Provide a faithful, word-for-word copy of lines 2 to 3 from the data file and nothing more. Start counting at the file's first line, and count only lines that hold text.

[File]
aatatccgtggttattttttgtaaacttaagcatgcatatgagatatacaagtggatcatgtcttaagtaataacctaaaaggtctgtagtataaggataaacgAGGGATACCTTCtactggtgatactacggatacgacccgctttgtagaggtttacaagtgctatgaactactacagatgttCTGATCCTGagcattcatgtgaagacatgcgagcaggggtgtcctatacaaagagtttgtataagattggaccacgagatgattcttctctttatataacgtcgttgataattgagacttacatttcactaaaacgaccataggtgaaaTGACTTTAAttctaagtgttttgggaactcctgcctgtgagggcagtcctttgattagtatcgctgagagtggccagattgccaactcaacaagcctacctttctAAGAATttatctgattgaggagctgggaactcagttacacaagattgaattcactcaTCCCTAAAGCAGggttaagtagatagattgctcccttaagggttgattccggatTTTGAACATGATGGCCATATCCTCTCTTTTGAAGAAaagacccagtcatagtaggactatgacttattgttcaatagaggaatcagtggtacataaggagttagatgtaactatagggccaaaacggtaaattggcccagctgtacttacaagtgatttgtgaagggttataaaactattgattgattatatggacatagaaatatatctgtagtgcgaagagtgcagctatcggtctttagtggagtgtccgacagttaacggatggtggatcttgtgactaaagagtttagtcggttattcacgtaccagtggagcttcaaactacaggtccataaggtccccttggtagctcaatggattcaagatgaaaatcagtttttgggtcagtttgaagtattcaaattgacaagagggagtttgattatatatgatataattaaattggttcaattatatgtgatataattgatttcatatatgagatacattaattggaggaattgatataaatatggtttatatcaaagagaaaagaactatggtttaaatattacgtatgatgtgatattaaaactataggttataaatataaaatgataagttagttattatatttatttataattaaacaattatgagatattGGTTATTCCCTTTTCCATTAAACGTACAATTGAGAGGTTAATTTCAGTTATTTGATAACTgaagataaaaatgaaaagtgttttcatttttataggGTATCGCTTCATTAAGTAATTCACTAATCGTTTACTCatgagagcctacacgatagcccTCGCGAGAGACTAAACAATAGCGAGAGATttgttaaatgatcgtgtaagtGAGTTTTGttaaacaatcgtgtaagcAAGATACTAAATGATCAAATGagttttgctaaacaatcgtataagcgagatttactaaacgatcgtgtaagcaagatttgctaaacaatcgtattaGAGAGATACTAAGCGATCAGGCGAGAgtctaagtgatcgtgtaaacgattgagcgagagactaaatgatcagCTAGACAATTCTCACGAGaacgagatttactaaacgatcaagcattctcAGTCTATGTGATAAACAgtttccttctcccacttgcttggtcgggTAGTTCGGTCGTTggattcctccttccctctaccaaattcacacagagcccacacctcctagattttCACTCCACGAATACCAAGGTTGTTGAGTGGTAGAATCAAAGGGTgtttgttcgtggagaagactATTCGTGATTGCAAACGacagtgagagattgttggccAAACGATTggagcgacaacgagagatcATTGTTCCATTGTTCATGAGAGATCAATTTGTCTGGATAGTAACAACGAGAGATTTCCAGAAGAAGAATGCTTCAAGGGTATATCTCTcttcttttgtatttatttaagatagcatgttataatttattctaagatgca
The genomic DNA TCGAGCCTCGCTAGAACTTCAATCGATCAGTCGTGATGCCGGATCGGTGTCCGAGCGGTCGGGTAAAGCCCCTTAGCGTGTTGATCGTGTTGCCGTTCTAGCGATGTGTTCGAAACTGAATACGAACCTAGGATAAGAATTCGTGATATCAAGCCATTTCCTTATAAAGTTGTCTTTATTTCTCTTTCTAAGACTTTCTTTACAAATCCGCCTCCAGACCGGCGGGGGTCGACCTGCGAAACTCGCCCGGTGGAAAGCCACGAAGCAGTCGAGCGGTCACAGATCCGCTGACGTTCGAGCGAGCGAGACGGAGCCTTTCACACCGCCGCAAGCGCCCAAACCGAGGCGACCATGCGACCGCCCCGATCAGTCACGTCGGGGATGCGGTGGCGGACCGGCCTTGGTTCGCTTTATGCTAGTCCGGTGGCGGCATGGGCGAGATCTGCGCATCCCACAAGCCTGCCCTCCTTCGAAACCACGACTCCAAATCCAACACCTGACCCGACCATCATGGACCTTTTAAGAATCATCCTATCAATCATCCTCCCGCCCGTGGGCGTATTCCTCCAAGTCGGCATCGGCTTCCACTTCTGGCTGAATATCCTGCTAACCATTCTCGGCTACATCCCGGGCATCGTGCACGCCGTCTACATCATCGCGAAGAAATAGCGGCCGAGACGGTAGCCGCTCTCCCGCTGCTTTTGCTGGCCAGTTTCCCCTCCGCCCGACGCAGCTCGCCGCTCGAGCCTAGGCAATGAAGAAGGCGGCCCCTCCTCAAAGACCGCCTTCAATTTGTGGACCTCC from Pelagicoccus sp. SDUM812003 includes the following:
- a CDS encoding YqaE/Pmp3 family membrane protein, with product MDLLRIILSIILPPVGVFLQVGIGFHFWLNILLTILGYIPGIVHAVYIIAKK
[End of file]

The genomic DNA TCGAGCCTCGCTAGAACTTCAATCGATCAGTCGTGATGCCGGATCGGTGTCCGAGCGGTCGGGTAAAGCCCCTTAGCGTGTTGATCGTGTTGCCGTTCTAGCGATGTGTTCGAAACTGAATACGAACCTAGGATAAGAATTCGTGATATCAAGCCATTTCCTTATAAAGTTGTCTTTATTTCTCTTTCTAAGACTTTCTTTACAAATCCGCCTCCAGACCGGCGGGGGTCGACCTGCGAAACTCGCCCGGTGGAAAGCCACGAAGCAGTCGAGCGGTCACAGATCCGCTGACGTTCGAGCGAGCGAGACGGAGCCTTTCACACCGCCGCAAGCGCCCAAACCGAGGCGACCATGCGACCGCCCCGATCAGTCACGTCGGGGATGCGGTGGCGGACCGGCCTTGGTTCGCTTTATGCTAGTCCGGTGGCGGCATGGGCGAGATCTGCGCATCCCACAAGCCTGCCCTCCTTCGAAACCACGACTCCAAATCCAACACCTGACCCGACCATCATGGACCTTTTAAGAATCATCCTATCAATCATCCTCCCGCCCGTGGGCGTATTCCTCCAAGTCGGCATCGGCTTCCACTTCTGGCTGAATATCCTGCTAACCATTCTCGGCTACATCCCGGGCATCGTGCACGCCGTCTACATCATCGCGAAGAAATAGCGGCCGAGACGGTAGCCGCTCTCCCGCTGCTTTTGCTGGCCAGTTTCCCCTCCGCCCGACGCAGCTCGCCGCTCGAGCCTAGGCAATGAAGAAGGCGGCCCCTCCTCAAAGACCGCCTTCAATTTGTGGACCTCC from Pelagicoccus sp. SDUM812003 includes the following:
- a CDS encoding YqaE/Pmp3 family membrane protein, with product MDLLRIILSIILPPVGVFLQVGIGFHFWLNILLTILGYIPGIVHAVYIIAKK